Galicia manages its ageing population

Galicia: the second oldest area in Spain

Image of the older generation in Ourense, Galicia. Credit: Shootdiem/

Is it possible for a region to rejuvenate its ageing demographic? 

Spain is, after Japan, the second oldest country in the world, and according to data from the INE in 2023, Galicia stands as Spain’s second oldest region, trailing only behind Asturias.

This situation casts a shadow on the future, requiring adjustments in healthcare and social services to cater to a diminishing and increasingly elderly population.

Manuel Fraga’s mid-nineties quip, ‘I can’t put a man and a woman in bed and tell them what to do. If I had to, I would do it, but it can’t be done,’ echoes a longstanding challenge.

With 218 individuals over the age of 64 for every 100 under 16, Galicia’s ageing dilemma is acute, especially as it recorded 6,745 births against 16,634 deaths in 2023.

Legislative efforts and economic incentives

Over the past two decades, Galician political parties have endeavoured to counteract ageing and declining birth rates through various proposals and laws.

The Demographic Boost Law, sanctioned by Feijoo in 2020, presented significant financial incentives to lessen the financial burden of child-rearing. Critics, however, dismissed the law as mere propaganda, arguing that stable employment, adequate wages, and job security are crucial for family planning.

Despite these efforts, a unified long-term strategy remains elusive, exacerbated by Galicia’s slower pace in attracting immigrants to aid in generational renewal, with Portuguese and Venezuelans leading in contributions to the local population.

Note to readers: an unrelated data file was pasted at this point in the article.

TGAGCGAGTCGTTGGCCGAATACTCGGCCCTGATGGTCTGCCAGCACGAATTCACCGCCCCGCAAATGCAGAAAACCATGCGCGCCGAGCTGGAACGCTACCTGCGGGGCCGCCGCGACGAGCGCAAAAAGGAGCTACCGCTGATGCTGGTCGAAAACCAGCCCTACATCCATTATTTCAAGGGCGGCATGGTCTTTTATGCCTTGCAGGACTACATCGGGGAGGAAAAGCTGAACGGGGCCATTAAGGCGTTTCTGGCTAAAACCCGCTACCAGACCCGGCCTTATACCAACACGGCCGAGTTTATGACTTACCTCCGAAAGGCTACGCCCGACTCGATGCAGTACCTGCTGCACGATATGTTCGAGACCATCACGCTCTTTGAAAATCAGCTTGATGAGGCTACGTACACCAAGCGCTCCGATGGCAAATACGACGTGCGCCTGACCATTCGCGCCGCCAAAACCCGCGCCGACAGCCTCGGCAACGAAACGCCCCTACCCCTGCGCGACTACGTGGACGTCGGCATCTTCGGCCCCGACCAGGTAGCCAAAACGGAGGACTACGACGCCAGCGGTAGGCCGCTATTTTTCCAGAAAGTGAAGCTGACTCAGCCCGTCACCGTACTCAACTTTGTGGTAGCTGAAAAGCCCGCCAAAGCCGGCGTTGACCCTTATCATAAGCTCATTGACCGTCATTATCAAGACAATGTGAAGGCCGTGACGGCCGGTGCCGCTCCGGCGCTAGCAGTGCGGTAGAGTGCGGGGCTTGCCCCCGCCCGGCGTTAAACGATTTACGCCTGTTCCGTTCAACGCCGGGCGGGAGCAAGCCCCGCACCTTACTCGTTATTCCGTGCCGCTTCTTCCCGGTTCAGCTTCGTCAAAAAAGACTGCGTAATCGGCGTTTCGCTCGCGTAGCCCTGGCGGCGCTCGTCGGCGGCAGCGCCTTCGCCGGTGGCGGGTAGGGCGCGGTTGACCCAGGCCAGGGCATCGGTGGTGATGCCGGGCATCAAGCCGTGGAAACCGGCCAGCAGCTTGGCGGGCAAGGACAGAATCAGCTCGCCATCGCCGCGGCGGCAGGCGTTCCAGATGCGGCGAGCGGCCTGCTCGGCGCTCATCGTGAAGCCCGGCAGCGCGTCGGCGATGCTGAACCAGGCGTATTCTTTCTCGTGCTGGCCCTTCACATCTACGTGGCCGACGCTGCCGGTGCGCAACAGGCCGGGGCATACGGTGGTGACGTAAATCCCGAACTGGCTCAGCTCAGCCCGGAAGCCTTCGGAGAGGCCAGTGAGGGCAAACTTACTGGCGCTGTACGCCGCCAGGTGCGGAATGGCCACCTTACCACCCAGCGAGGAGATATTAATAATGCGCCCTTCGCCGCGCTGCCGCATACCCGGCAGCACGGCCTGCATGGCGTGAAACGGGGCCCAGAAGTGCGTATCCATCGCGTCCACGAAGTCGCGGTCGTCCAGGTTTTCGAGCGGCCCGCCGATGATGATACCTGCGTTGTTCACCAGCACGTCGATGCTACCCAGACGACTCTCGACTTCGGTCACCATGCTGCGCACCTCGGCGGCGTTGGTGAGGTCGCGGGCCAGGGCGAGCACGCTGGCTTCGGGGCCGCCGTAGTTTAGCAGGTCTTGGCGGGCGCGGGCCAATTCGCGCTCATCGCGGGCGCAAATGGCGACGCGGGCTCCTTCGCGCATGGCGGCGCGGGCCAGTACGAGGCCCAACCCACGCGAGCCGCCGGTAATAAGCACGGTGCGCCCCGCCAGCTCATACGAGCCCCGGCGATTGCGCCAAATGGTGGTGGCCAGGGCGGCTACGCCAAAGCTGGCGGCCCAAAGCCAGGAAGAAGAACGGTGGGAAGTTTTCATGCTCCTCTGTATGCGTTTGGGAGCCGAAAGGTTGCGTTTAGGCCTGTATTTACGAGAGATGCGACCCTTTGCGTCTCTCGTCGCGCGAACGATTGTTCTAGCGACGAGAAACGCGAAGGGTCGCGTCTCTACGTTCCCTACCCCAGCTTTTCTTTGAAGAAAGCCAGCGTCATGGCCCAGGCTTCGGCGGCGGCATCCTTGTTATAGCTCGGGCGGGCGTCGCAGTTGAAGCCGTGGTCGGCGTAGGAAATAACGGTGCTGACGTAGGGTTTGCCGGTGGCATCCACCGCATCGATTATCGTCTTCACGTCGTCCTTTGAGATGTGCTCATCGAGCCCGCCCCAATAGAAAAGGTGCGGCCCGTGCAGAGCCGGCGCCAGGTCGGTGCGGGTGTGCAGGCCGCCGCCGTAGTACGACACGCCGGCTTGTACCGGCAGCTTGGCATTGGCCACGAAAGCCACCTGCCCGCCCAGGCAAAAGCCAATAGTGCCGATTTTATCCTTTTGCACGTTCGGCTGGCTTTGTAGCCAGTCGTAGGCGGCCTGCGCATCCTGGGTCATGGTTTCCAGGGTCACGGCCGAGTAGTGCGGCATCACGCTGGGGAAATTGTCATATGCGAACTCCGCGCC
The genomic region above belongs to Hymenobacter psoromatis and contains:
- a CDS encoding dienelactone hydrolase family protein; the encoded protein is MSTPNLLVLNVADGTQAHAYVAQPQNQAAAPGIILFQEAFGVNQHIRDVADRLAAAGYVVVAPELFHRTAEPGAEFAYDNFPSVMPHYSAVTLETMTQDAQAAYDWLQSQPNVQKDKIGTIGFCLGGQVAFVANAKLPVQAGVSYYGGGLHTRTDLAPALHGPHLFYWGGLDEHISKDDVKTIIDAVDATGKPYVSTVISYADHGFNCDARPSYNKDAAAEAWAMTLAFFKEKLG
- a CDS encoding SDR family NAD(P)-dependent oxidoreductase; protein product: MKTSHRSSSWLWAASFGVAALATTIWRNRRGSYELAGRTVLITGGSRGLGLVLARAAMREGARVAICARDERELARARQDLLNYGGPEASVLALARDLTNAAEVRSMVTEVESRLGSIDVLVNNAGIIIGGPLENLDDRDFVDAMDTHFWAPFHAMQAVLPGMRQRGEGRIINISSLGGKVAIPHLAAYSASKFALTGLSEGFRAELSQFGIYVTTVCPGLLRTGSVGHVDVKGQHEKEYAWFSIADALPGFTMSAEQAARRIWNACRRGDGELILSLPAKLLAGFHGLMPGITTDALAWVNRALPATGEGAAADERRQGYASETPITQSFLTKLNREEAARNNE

Party proposals for demographic revitalisation

The PP pledges full implementation of its Demographic Promotion Law, introducing the Galician Children’s Law, offering free childcare for ages 0 to 3, and promoting work-life balance up to age 12.

The PSOE focuses on aiding generational renewal in the agricultural sector, whilst the BNG emphasises elderly care with proposals for smaller, more personalised nursing homes and enhanced home assistance services.

Sumar highlights the demographic crisis in both rural and urban areas, proposing a new public care system that includes day centres and micro-residences for the elderly.

Podemos, without specific anti-ageing strategies, advocates for comprehensive child and adolescent welfare through free education and public management of child-related services.

Unified approach needed

The varied approaches underscore a collective recognition of the demographic challenge, yet emphasise the need for a coordinated, long-term strategy.

As Galicia grapples with its ageing population, the effectiveness of these proposals will hinge on their implementation and the ability to address underlying issues such as employment stability and immigration.

Thank you for taking the time to read this article. Do remember to come back and check The Euro Weekly News website for all your up-to-date local and international news stories and remember, you can also follow us on Facebook and Instagram.

Written by

John Ensor

Originally from Doncaster, Yorkshire, John now lives in Galicia, Northern Spain with his wife Nina. He is passionate about news, music, cycling and animals.